Whether you live in Canada or are considering international travel for gestational surrogacy or egg/sperm donation, you might be considering international gestational surrogacy. Canada, as one possible option, has several important differences in infertility treatment compared to the United States. The laws, however, can be a little confusing, causing many people to ask themselves, “Is surrogacy legal in Canada?” Because of this, it is important to understand the laws governing treatment.

Don’t worry; we’ve done the research for you! If you’ve got questions about pursuing infertility treatment in Canada, read on for more information about the surrogacy laws in Canada and what to expect.

Is surrogacy legal in Canada?

It’s complicated. There are some cases where surrogacy is legal, but the process is very different from surrogacy in the United States. While like the United States – it can vary from province to province – gestational surrogacy in Canada is mostly regulated on a federal level, it is extremely important to consult with a Canadian attorney who specializes in the Canadian fertility laws prior to committing to a cycle there.

What are the surrogacy laws in Canada?

The Assisted Human Reproduction Act of Canada (AHRA) was passed in 2004 and is the main law governing gestational surrogacy. Canada has very strong restrictions on how surrogacy and egg or sperm donation can take place. Provisions in the law include:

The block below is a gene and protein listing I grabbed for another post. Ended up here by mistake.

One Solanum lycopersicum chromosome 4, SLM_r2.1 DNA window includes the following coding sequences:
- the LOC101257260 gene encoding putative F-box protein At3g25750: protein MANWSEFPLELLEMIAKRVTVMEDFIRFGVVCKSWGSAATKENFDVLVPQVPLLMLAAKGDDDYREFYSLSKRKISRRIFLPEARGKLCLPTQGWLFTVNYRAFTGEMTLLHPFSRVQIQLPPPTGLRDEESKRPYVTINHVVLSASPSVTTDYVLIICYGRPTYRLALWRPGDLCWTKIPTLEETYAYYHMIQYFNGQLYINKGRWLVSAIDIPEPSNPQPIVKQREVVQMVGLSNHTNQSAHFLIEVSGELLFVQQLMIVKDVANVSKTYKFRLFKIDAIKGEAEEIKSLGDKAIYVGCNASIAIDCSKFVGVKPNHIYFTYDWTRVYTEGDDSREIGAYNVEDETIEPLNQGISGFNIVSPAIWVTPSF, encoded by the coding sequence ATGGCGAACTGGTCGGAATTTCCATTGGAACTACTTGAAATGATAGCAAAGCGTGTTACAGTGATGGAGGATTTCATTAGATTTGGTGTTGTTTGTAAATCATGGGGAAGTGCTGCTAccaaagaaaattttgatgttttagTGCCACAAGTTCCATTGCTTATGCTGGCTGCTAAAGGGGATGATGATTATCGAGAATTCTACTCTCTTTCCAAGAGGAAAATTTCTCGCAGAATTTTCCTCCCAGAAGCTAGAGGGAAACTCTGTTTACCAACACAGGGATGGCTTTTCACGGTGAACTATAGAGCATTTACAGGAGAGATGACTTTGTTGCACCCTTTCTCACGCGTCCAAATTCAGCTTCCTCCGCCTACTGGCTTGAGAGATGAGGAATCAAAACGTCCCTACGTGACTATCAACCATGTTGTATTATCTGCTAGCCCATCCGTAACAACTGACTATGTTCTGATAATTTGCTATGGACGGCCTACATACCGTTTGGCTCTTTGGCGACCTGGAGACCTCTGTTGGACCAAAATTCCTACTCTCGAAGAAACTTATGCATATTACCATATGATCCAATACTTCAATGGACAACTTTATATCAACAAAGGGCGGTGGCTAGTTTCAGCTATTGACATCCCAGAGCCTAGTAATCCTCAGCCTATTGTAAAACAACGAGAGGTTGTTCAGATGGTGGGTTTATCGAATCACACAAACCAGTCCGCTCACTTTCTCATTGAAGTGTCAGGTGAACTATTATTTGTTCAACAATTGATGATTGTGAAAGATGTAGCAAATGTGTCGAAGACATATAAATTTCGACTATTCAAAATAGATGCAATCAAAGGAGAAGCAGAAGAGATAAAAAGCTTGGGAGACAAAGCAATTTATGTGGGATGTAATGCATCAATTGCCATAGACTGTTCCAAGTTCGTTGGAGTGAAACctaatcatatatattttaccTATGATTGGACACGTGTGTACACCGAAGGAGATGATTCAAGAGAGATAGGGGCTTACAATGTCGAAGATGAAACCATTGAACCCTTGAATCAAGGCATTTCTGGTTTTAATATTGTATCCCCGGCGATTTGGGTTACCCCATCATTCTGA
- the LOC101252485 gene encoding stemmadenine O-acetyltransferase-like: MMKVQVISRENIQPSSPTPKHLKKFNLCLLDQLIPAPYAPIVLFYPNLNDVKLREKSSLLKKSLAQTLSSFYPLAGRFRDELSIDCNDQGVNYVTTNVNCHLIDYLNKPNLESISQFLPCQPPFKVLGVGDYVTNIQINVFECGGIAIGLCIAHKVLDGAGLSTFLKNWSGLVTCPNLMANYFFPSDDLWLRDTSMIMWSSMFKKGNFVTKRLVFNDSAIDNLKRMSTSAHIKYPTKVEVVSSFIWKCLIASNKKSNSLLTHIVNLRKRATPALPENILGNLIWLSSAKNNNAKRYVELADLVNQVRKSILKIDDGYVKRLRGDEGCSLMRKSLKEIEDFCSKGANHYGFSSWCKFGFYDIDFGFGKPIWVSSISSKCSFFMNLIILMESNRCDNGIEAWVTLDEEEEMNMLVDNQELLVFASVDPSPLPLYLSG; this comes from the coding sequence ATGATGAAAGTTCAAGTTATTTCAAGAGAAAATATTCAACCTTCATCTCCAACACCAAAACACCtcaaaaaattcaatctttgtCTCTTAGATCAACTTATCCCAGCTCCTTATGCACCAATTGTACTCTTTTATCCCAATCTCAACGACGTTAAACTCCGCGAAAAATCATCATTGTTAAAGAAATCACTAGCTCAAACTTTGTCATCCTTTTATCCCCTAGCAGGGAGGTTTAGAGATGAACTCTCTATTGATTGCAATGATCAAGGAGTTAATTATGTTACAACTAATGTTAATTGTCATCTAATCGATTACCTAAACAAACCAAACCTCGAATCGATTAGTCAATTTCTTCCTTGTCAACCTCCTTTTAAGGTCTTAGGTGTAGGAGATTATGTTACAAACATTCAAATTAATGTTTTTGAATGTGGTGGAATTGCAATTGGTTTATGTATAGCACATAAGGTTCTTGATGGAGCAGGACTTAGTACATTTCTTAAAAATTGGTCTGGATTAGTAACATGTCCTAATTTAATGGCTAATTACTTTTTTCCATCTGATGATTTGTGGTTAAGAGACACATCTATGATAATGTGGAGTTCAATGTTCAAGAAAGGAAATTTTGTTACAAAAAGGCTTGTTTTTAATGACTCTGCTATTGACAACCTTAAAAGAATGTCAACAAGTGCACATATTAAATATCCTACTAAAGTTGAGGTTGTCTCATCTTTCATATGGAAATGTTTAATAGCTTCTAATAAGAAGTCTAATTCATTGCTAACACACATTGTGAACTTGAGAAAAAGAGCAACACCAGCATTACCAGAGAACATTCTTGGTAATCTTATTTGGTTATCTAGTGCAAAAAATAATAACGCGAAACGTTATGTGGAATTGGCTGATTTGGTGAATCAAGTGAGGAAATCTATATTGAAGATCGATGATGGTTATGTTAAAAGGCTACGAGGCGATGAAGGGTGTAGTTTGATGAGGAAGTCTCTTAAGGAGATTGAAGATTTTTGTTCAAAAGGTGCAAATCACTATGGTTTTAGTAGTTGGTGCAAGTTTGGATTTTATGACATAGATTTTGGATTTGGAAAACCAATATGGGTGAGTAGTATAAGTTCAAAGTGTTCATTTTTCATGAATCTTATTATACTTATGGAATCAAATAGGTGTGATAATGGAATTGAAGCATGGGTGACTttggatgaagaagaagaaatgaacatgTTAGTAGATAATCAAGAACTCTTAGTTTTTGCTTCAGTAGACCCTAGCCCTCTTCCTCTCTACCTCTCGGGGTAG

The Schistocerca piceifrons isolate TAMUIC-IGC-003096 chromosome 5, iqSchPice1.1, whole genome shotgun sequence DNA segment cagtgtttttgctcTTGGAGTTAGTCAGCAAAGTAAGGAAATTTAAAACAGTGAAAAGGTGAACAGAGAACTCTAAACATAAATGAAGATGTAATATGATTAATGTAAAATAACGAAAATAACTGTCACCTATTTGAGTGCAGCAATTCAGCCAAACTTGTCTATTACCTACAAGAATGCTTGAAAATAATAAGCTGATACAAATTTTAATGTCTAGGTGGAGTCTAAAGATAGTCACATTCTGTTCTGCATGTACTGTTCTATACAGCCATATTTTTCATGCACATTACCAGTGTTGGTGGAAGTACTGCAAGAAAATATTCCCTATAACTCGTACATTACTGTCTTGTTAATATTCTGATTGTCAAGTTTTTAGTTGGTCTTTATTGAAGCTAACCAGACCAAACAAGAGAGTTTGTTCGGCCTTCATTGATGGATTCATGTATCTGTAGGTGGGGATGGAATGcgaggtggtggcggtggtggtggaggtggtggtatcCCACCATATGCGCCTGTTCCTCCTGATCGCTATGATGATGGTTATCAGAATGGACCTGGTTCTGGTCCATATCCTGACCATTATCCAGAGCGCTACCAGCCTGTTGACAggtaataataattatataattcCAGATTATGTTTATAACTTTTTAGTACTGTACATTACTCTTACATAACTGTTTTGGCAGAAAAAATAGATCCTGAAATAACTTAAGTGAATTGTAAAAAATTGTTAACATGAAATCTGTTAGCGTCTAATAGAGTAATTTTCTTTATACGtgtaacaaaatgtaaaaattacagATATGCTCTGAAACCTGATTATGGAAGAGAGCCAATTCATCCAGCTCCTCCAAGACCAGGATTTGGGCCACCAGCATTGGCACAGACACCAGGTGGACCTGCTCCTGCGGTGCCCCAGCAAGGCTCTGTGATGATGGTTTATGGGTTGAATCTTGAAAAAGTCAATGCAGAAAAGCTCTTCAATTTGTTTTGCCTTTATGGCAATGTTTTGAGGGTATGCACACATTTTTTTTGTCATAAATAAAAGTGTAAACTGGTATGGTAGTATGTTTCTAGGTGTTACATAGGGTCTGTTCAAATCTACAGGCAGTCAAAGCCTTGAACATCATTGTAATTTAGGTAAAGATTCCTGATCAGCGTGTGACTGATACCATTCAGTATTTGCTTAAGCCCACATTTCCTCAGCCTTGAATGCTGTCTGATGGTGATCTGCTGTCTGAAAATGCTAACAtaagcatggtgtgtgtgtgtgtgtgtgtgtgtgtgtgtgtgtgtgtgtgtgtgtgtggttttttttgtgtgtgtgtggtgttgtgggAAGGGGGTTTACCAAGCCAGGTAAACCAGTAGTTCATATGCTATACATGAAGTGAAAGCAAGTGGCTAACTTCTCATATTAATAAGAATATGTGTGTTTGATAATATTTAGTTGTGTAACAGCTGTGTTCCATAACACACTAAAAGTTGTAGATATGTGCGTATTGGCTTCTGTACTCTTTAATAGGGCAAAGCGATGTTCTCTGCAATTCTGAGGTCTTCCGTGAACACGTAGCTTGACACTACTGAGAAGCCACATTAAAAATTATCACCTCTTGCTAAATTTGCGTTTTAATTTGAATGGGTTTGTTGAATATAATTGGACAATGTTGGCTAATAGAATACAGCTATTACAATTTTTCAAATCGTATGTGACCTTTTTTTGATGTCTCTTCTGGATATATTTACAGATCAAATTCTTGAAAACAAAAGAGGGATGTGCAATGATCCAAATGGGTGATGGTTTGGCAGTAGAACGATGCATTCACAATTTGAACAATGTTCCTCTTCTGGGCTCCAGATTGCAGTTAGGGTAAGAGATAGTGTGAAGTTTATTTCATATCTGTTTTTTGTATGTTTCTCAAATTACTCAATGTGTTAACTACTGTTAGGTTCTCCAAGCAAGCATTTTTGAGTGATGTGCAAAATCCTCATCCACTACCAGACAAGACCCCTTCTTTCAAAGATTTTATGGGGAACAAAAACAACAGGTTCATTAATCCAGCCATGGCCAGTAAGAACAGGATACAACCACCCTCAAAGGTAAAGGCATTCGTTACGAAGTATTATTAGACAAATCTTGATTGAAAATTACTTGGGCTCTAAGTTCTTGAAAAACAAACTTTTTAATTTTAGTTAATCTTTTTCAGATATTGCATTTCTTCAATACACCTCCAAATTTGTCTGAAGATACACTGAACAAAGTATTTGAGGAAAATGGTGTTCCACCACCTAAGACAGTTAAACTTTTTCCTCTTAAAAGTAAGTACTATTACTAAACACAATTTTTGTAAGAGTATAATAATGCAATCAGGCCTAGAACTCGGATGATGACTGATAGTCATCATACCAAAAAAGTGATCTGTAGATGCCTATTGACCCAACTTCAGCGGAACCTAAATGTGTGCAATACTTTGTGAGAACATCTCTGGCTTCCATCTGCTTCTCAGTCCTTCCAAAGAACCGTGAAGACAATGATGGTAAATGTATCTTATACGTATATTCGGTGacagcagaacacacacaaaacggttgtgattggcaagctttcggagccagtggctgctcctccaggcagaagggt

• Surrogacy cannot be a compensated agreement, meaning that an intended parent cannot pay a woman to act as a gestational surrogate.
  • Altruistic surrogacy, however, where a woman agrees to be a surrogate without compensation (out-of-pocket expenses can be reimbursed) is legal.
  • Agencies, attorneys or third parties also can’t be paid for introducing a potential surrogate to a couple.

There are additional restrictions related to egg and sperm donation that may be relevant, depending on an intended parent’s medical situation. It is illegal to buy or sell eggs or sperm in Canada; all donations must be altruistic.

It is also illegal to purchase eggs or sperm from someone acting on the donor’s behalf. Some clinics are able to legally operate as a frozen egg bank, depending on how they run their bank.

Not abiding by the AHRA can have very serious consequences. According to the law, someone violating the AHRA can face up to $500,000 in fines and 10 years in prison.

What are the benefits to gestational surrogacy in Canada?

There are some pretty significant benefits to doing a gestational surrogacy cycle in Canada. The primary advantage is the cost, with a cycle being significantly less expensive than in the United States. A cycle in the U.S. can easily run over $100,000, especially once you account for the IVF cycle, pregnancy healthcare costs, plus fees to the surrogate and other professionals involved in managing the cycle.

In Canada, a cycle can be a fraction of this cost because the surrogate does not receive a fee beyond reimbursement for her expenses. In addition, in some situations, government healthcare or insurance may cover some of the health-related costs. It is important to work with an agency with knowledge and experience in Canadian surrogacy so that they can help you figure out if this may be an option in your specific case.